First-hand experience of a research activist encouraging other scientists to get involved
The next Science March will take place in Washington, Göttingen and many other cities throughout the world on the 14th April 2018. This research activism movement born last year is set to gain momentum. It is a reminder to the science community that researchers need to make their voices heard.
In January 2017, the Trump administration implemented a travel ban against six countries. At that time, I was Chair of the Marie Curie Alumni Association. It was brought to my attention that a Marie Skłodowska-Curie Actions Fellow of Iranian nationality was forced to abandon an invitation to speak at a meeting of the American Physical Society. It was clear that this ban would exclude some MCAA members from participating in conferences in the country with the most prominent scientific activity and that MCAA must show solidarity with these members.
The central idea of the Marie Skłodowska-Curie Actions and of the European Research Area is that the international mobility of researchers promotes greater understanding and exchange within the research community. MCAA opposed the travel ban and anything that limits the freedom of researchers to participate fully in scientific exchange. MCAA joined with many other European researcher organisations to support the EuroScience-led open letter that expressed opposition to the travel ban but also to the Trump administration’s disdain for fact-based policy-making and the threatened censorship of US researchers, for instance, removal of funding for climate scientists.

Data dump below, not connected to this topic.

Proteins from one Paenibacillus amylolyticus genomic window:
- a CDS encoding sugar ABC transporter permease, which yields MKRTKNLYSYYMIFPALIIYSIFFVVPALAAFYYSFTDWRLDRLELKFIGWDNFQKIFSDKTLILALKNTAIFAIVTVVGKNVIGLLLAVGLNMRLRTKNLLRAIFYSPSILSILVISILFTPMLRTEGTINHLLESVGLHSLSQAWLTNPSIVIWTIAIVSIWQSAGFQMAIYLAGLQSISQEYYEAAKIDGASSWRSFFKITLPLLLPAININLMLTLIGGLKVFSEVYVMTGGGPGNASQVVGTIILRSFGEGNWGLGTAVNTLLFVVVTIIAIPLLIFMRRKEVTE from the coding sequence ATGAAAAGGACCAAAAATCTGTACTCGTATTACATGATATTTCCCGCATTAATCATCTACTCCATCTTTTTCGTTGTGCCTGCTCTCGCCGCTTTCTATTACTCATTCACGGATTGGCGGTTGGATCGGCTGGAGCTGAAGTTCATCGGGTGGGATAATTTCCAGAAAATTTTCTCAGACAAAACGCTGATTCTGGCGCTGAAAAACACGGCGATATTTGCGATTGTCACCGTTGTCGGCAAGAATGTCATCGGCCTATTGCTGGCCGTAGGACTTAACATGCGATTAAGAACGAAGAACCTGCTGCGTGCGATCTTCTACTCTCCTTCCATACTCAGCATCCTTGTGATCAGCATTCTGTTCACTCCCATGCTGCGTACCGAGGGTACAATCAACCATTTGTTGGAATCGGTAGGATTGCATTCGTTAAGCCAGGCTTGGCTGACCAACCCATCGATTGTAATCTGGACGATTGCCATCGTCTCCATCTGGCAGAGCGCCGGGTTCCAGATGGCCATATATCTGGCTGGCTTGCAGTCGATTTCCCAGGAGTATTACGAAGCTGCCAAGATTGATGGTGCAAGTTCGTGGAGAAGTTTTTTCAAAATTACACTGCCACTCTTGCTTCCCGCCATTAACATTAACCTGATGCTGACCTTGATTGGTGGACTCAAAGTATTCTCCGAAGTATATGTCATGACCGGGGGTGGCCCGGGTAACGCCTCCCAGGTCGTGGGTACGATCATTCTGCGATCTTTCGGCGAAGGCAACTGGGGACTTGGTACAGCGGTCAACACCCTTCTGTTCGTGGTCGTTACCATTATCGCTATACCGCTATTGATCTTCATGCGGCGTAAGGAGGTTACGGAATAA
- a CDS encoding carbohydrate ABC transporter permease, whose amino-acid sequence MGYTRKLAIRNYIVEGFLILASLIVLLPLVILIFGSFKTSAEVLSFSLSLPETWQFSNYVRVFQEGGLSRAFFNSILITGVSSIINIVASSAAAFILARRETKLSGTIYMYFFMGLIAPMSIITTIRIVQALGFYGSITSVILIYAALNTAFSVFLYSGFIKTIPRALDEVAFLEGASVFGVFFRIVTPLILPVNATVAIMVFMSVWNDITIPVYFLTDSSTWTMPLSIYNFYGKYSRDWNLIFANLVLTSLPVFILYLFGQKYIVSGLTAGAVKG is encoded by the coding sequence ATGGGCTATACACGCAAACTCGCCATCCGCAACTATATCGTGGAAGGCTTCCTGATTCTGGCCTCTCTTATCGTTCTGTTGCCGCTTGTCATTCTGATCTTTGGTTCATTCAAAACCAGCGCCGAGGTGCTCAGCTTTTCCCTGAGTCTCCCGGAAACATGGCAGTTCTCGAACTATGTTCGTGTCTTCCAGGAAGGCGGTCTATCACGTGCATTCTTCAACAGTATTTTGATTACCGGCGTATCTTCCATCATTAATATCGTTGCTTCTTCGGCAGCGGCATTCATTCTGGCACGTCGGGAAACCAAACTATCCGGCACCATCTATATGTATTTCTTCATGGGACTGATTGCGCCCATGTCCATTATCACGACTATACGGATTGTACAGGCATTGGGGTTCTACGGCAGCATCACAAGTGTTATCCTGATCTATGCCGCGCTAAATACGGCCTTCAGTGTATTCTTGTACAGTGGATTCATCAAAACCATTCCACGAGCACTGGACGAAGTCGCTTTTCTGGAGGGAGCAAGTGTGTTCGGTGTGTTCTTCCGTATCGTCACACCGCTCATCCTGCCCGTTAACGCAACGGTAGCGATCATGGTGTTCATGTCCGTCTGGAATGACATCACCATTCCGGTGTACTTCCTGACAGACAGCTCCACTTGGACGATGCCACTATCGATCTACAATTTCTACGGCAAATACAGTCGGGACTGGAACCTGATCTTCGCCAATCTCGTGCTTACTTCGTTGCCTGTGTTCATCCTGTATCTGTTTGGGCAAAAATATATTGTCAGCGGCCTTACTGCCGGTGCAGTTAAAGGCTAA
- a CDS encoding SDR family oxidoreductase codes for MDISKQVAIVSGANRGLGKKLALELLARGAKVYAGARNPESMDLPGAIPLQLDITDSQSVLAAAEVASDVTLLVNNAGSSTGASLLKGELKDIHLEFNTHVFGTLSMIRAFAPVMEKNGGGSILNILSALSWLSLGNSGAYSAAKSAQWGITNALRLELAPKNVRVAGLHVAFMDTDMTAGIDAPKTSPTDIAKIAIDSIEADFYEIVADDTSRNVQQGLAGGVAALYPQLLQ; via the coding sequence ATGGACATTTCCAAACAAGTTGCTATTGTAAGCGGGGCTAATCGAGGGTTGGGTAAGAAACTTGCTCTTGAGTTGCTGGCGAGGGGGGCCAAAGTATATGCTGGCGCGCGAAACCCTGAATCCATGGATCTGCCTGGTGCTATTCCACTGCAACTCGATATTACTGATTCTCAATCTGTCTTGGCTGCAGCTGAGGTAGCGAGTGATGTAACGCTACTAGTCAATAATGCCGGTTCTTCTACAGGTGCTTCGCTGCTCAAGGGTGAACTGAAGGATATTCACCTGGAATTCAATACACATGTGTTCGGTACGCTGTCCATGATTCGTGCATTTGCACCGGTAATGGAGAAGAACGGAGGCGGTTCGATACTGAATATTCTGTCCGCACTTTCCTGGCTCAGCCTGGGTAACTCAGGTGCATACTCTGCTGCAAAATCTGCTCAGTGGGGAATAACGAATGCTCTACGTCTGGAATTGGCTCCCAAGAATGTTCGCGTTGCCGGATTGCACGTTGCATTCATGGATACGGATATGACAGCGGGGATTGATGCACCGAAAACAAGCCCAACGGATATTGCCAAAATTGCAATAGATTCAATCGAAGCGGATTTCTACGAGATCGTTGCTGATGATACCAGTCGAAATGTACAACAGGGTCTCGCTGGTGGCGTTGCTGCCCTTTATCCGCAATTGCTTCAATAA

The invention by the Trump administration of the phrase “Alternative Facts” enraged the scientific community, who strive to ascertain facts through applying the scientific method. The US government medical agency CDC has recently banned from using the phrases “evidence-based” and “science-based” in its documentation.
How researchers can raise their voices to influence the world positively was a focus of MCAA’s Annual Conference in Salamanca in March 2017. The Head of Unit for the Marie Skłodowska-Curie Actions in the European Commission, Sophie Beernaerts, held a plenary talk on the role of scientists and researchers in society. She urged MCAA members to become active, involved and engaged as scientists and as citizens. MCAA has certainly played that role in my life. MCAA has developed into a platform that can support members to engage more actively in societal debates.